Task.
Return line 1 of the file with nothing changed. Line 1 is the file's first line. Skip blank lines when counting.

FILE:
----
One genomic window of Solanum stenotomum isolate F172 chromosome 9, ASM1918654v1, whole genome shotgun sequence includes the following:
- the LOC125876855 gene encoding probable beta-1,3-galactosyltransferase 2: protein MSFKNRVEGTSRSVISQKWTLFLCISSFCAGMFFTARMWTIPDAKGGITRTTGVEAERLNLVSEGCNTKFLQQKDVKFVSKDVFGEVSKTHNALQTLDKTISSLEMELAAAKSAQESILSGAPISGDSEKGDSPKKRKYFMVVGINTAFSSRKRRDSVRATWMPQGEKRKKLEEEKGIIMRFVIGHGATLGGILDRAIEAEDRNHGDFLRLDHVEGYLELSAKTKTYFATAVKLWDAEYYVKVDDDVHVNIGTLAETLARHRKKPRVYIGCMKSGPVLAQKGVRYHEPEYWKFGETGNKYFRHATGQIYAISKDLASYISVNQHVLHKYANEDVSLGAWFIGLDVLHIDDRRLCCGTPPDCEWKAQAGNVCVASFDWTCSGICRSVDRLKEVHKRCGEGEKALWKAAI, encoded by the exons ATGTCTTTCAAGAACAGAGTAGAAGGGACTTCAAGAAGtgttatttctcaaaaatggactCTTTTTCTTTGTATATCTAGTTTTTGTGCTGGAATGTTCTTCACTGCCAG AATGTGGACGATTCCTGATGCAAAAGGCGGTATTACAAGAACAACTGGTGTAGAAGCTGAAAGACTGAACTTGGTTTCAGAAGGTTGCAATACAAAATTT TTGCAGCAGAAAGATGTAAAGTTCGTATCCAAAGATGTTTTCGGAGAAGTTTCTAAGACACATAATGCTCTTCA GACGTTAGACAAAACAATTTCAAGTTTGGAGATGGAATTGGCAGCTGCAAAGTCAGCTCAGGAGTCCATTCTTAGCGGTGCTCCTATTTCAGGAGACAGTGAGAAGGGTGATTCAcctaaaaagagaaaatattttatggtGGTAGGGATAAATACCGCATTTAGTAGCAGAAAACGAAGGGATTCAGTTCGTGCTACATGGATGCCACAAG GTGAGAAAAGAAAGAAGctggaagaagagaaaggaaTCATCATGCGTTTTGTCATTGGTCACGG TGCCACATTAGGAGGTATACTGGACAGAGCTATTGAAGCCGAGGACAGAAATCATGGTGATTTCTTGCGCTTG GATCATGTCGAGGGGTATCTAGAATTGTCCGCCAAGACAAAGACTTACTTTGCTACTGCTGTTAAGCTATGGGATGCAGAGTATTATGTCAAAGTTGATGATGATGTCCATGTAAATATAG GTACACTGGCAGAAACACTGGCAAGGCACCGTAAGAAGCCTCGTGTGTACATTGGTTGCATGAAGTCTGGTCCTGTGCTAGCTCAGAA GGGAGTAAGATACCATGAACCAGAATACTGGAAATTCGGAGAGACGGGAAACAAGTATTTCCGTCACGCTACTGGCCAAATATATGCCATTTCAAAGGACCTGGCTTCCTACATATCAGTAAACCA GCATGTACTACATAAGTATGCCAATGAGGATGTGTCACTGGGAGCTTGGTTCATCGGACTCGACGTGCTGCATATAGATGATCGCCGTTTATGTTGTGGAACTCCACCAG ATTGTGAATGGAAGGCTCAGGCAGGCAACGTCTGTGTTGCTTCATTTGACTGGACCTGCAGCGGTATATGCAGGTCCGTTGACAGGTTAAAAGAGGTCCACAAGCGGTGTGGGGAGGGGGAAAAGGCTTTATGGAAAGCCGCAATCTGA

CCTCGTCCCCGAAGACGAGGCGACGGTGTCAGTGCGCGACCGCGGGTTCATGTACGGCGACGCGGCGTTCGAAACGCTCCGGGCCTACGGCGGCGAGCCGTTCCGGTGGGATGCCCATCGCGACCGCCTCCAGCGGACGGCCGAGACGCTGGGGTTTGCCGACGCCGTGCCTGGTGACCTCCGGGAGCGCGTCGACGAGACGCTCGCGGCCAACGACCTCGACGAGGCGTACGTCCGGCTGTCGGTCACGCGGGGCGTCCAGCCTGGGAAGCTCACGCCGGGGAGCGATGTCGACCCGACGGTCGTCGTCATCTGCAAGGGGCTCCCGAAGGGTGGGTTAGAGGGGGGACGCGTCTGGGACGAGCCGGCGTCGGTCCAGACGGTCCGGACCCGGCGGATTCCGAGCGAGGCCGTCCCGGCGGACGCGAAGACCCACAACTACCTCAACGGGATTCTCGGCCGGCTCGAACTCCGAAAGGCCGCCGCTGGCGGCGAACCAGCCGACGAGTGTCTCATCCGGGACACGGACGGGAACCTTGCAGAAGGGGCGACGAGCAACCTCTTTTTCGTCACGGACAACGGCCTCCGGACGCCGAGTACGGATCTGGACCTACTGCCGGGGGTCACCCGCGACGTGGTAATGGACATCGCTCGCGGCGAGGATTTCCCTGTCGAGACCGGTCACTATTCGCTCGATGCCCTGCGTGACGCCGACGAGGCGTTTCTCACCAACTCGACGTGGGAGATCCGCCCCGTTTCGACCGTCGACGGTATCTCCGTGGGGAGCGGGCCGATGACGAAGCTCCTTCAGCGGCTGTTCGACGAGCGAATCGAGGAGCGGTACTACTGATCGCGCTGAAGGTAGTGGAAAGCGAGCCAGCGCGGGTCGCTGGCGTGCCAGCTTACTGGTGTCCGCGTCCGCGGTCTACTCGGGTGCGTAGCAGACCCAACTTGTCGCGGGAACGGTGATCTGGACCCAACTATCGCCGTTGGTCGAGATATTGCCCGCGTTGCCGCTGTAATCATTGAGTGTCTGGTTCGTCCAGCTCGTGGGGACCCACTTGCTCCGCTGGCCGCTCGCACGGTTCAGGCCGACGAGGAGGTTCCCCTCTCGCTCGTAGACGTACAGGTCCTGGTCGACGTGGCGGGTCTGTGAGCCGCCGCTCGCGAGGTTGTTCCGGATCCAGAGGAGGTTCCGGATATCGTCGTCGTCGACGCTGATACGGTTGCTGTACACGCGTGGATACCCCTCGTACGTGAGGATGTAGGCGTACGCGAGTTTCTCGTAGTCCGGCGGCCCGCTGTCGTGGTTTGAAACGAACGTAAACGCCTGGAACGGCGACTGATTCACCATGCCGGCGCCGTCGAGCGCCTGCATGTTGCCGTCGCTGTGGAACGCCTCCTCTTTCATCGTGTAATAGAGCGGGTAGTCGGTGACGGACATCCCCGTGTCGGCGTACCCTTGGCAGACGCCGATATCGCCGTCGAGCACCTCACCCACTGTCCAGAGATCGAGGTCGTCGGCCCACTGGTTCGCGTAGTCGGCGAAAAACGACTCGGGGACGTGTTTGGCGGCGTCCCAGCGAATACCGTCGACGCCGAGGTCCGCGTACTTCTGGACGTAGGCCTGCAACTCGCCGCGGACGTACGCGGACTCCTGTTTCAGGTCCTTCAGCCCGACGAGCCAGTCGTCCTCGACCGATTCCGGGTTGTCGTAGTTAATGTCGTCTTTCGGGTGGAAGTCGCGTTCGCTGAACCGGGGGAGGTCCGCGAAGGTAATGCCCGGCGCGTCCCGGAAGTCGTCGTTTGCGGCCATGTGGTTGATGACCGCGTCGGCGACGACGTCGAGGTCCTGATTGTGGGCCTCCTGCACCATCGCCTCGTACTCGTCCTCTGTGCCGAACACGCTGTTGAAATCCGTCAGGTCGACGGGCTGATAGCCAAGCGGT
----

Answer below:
One genomic window of Solanum stenotomum isolate F172 chromosome 9, ASM1918654v1, whole genome shotgun sequence includes the following: